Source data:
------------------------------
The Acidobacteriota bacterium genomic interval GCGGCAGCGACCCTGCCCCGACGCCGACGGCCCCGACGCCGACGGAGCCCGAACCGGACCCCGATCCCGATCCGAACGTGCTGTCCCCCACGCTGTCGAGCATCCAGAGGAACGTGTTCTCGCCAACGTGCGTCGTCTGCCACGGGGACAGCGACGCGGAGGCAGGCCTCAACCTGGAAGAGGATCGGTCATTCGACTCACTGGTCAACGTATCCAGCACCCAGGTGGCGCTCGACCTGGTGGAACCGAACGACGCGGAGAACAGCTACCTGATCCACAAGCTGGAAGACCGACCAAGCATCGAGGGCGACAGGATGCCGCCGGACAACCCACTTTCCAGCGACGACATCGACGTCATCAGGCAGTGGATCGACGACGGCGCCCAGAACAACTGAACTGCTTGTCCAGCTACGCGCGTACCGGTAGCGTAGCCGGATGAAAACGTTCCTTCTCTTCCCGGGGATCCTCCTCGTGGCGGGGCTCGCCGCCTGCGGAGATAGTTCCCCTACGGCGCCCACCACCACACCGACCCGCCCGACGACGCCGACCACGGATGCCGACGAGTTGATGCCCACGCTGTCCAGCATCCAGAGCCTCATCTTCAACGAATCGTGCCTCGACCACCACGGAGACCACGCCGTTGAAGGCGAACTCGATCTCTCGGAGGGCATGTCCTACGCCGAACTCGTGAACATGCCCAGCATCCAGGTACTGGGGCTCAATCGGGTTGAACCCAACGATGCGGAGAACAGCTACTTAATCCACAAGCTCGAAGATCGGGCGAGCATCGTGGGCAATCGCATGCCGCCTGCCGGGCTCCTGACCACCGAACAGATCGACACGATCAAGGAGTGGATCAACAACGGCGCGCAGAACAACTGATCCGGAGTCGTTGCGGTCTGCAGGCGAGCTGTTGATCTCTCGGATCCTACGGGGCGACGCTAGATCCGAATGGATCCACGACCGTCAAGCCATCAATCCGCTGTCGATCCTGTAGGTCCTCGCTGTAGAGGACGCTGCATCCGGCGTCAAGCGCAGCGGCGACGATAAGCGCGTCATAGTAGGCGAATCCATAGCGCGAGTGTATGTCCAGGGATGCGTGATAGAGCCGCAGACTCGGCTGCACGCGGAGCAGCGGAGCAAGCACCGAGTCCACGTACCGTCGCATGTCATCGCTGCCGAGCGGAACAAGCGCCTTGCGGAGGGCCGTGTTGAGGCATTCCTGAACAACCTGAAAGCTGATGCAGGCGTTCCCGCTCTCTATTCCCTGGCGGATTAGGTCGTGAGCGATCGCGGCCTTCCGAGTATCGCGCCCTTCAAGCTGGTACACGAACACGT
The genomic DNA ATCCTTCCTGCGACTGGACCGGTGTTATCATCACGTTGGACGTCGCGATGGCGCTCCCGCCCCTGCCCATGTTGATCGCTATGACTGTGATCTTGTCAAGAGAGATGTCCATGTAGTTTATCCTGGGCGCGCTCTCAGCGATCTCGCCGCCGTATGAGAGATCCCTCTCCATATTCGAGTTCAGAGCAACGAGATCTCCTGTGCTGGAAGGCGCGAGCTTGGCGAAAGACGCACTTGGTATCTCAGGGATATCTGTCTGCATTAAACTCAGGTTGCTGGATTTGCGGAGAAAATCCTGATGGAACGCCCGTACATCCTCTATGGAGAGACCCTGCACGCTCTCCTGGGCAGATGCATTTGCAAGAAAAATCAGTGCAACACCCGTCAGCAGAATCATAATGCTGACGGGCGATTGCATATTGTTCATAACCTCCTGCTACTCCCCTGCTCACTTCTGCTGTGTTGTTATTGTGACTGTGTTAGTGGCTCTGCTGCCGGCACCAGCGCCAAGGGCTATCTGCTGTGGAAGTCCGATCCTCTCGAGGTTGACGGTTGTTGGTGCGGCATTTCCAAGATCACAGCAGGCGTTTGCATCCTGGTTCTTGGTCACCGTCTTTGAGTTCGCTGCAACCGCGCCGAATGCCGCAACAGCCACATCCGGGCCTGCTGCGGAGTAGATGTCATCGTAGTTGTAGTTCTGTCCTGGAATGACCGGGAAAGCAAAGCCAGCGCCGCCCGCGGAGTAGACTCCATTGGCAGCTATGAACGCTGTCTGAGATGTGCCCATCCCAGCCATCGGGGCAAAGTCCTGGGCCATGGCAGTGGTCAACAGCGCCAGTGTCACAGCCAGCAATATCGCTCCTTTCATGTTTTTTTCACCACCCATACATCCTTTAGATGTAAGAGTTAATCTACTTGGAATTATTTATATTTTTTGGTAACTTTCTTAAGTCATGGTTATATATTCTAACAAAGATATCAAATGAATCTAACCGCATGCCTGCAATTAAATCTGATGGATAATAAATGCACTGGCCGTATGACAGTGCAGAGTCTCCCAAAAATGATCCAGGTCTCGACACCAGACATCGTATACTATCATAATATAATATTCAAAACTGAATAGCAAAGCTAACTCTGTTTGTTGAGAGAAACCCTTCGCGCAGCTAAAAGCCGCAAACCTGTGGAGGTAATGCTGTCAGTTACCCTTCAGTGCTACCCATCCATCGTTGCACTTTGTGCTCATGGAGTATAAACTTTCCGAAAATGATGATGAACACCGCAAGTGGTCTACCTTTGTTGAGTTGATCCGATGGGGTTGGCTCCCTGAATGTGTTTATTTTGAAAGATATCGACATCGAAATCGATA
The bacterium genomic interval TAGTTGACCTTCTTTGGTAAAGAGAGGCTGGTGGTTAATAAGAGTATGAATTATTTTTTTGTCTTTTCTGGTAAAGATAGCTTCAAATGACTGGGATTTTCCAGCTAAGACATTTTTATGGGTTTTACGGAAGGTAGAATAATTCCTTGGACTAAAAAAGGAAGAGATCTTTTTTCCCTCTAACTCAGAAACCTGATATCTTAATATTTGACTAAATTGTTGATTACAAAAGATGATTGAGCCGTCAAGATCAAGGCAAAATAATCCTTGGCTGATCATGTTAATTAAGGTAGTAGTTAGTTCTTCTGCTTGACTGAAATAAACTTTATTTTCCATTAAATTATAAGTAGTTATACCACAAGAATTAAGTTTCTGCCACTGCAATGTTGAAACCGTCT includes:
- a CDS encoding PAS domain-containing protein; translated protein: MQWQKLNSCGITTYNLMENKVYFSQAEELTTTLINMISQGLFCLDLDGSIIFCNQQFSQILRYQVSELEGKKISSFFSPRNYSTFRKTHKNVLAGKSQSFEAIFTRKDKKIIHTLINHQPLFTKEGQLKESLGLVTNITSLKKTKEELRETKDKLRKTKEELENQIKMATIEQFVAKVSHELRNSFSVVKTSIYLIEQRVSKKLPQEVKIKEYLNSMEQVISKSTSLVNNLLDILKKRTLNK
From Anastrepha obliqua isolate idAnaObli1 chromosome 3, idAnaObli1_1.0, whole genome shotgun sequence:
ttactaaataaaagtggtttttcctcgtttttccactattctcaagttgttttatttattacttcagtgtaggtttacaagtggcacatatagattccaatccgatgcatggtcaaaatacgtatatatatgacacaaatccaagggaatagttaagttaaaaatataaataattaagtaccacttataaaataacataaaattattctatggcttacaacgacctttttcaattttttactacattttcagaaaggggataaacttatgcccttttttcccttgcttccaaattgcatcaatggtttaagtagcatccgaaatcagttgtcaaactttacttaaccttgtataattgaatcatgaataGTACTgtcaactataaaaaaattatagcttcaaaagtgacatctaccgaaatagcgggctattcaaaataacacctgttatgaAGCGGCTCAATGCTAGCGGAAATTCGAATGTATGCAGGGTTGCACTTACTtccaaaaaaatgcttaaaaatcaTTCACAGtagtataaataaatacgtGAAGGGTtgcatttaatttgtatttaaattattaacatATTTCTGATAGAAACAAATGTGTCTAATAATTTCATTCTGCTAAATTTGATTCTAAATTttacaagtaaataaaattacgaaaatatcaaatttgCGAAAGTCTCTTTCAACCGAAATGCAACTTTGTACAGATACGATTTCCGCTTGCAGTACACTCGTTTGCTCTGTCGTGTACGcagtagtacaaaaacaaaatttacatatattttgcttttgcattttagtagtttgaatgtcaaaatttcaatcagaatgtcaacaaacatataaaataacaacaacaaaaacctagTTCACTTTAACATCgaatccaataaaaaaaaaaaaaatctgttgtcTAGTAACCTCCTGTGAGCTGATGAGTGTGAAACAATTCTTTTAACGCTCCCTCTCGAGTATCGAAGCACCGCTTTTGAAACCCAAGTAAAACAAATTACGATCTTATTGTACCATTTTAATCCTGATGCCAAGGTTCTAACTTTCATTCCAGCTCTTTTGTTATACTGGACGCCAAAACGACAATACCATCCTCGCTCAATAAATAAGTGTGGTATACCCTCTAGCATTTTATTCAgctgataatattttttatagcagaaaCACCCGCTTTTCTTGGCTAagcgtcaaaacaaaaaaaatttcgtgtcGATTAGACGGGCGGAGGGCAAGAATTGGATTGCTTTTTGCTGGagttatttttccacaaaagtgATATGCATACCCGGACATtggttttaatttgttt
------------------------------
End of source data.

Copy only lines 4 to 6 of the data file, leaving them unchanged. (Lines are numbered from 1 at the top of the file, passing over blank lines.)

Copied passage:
- a CDS encoding PAS domain-containing protein; translated protein: MQWQKLNSCGITTYNLMENKVYFSQAEELTTTLINMISQGLFCLDLDGSIIFCNQQFSQILRYQVSELEGKKISSFFSPRNYSTFRKTHKNVLAGKSQSFEAIFTRKDKKIIHTLINHQPLFTKEGQLKESLGLVTNITSLKKTKEELRETKDKLRKTKEELENQIKMATIEQFVAKVSHELRNSFSVVKTSIYLIEQRVSKKLPQEVKIKEYLNSMEQVISKSTSLVNNLLDILKKRTLNK
From Anastrepha obliqua isolate idAnaObli1 chromosome 3, idAnaObli1_1.0, whole genome shotgun sequence:
ttactaaataaaagtggtttttcctcgtttttccactattctcaagttgttttatttattacttcagtgtaggtttacaagtggcacatatagattccaatccgatgcatggtcaaaatacgtatatatatgacacaaatccaagggaatagttaagttaaaaatataaataattaagtaccacttataaaataacataaaattattctatggcttacaacgacctttttcaattttttactacattttcagaaaggggataaacttatgcccttttttcccttgcttccaaattgcatcaatggtttaagtagcatccgaaatcagttgtcaaactttacttaaccttgtataattgaatcatgaataGTACTgtcaactataaaaaaattatagcttcaaaagtgacatctaccgaaatagcgggctattcaaaataacacctgttatgaAGCGGCTCAATGCTAGCGGAAATTCGAATGTATGCAGGGTTGCACTTACTtccaaaaaaatgcttaaaaatcaTTCACAGtagtataaataaatacgtGAAGGGTtgcatttaatttgtatttaaattattaacatATTTCTGATAGAAACAAATGTGTCTAATAATTTCATTCTGCTAAATTTGATTCTAAATTttacaagtaaataaaattacgaaaatatcaaatttgCGAAAGTCTCTTTCAACCGAAATGCAACTTTGTACAGATACGATTTCCGCTTGCAGTACACTCGTTTGCTCTGTCGTGTACGcagtagtacaaaaacaaaatttacatatattttgcttttgcattttagtagtttgaatgtcaaaatttcaatcagaatgtcaacaaacatataaaataacaacaacaaaaacctagTTCACTTTAACATCgaatccaataaaaaaaaaaaaaatctgttgtcTAGTAACCTCCTGTGAGCTGATGAGTGTGAAACAATTCTTTTAACGCTCCCTCTCGAGTATCGAAGCACCGCTTTTGAAACCCAAGTAAAACAAATTACGATCTTATTGTACCATTTTAATCCTGATGCCAAGGTTCTAACTTTCATTCCAGCTCTTTTGTTATACTGGACGCCAAAACGACAATACCATCCTCGCTCAATAAATAAGTGTGGTATACCCTCTAGCATTTTATTCAgctgataatattttttatagcagaaaCACCCGCTTTTCTTGGCTAagcgtcaaaacaaaaaaaatttcgtgtcGATTAGACGGGCGGAGGGCAAGAATTGGATTGCTTTTTGCTGGagttatttttccacaaaagtgATATGCATACCCGGACATtggttttaatttgttt